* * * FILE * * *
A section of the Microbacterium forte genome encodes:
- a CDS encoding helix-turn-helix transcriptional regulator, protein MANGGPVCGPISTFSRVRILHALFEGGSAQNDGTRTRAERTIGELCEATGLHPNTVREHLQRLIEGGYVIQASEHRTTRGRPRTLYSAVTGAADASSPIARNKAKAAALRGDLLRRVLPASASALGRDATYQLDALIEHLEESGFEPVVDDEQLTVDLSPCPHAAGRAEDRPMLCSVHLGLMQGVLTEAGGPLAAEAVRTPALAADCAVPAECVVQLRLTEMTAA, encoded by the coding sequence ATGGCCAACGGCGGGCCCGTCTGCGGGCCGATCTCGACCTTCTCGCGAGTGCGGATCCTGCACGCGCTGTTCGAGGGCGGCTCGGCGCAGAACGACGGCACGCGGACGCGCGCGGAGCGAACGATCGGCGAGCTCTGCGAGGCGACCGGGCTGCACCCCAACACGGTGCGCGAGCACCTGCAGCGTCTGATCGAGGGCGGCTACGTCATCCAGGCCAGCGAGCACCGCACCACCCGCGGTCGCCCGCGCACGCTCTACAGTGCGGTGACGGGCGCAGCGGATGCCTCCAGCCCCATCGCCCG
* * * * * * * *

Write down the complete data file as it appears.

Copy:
A section of the Microbacterium forte genome encodes:
- a CDS encoding helix-turn-helix transcriptional regulator, protein MANGGPVCGPISTFSRVRILHALFEGGSAQNDGTRTRAERTIGELCEATGLHPNTVREHLQRLIEGGYVIQASEHRTTRGRPRTLYSAVTGAADASSPIARNKAKAAALRGDLLRRVLPASASALGRDATYQLDALIEHLEESGFEPVVDDEQLTVDLSPCPHAAGRAEDRPMLCSVHLGLMQGVLTEAGGPLAAEAVRTPALAADCAVPAECVVQLRLTEMTAA, encoded by the coding sequence ATGGCCAACGGCGGGCCCGTCTGCGGGCCGATCTCGACCTTCTCGCGAGTGCGGATCCTGCACGCGCTGTTCGAGGGCGGCTCGGCGCAGAACGACGGCACGCGGACGCGCGCGGAGCGAACGATCGGCGAGCTCTGCGAGGCGACCGGGCTGCACCCCAACACGGTGCGCGAGCACCTGCAGCGTCTGATCGAGGGCGGCTACGTCATCCAGGCCAGCGAGCACCGCACCACCCGCGGTCGCCCGCGCACGCTCTACAGTGCGGTGACGGGCGCAGCGGATGCCTCCAGCCCCATCGCCCG